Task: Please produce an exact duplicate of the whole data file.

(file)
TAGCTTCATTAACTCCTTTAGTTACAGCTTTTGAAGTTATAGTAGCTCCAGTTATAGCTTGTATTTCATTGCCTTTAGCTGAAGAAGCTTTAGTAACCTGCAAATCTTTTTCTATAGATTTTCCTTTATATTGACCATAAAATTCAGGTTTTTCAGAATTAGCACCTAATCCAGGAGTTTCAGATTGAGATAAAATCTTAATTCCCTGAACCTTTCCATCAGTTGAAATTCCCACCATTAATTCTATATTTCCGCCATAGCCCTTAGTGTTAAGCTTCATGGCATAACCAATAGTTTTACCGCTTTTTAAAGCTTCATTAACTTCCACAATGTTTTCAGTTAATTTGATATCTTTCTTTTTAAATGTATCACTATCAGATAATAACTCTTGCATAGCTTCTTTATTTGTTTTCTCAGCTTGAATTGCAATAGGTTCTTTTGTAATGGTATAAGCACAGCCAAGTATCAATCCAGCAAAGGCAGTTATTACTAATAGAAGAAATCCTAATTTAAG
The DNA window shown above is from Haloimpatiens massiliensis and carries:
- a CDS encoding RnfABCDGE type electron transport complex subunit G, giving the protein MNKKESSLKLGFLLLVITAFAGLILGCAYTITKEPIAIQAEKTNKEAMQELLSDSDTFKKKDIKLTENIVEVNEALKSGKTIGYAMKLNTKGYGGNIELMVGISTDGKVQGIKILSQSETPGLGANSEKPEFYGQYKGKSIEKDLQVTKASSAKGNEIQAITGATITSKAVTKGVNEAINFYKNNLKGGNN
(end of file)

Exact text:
TAGCTTCATTAACTCCTTTAGTTACAGCTTTTGAAGTTATAGTAGCTCCAGTTATAGCTTGTATTTCATTGCCTTTAGCTGAAGAAGCTTTAGTAACCTGCAAATCTTTTTCTATAGATTTTCCTTTATATTGACCATAAAATTCAGGTTTTTCAGAATTAGCACCTAATCCAGGAGTTTCAGATTGAGATAAAATCTTAATTCCCTGAACCTTTCCATCAGTTGAAATTCCCACCATTAATTCTATATTTCCGCCATAGCCCTTAGTGTTAAGCTTCATGGCATAACCAATAGTTTTACCGCTTTTTAAAGCTTCATTAACTTCCACAATGTTTTCAGTTAATTTGATATCTTTCTTTTTAAATGTATCACTATCAGATAATAACTCTTGCATAGCTTCTTTATTTGTTTTCTCAGCTTGAATTGCAATAGGTTCTTTTGTAATGGTATAAGCACAGCCAAGTATCAATCCAGCAAAGGCAGTTATTACTAATAGAAGAAATCCTAATTTAAG
The DNA window shown above is from Haloimpatiens massiliensis and carries:
- a CDS encoding RnfABCDGE type electron transport complex subunit G, giving the protein MNKKESSLKLGFLLLVITAFAGLILGCAYTITKEPIAIQAEKTNKEAMQELLSDSDTFKKKDIKLTENIVEVNEALKSGKTIGYAMKLNTKGYGGNIELMVGISTDGKVQGIKILSQSETPGLGANSEKPEFYGQYKGKSIEKDLQVTKASSAKGNEIQAITGATITSKAVTKGVNEAINFYKNNLKGGNN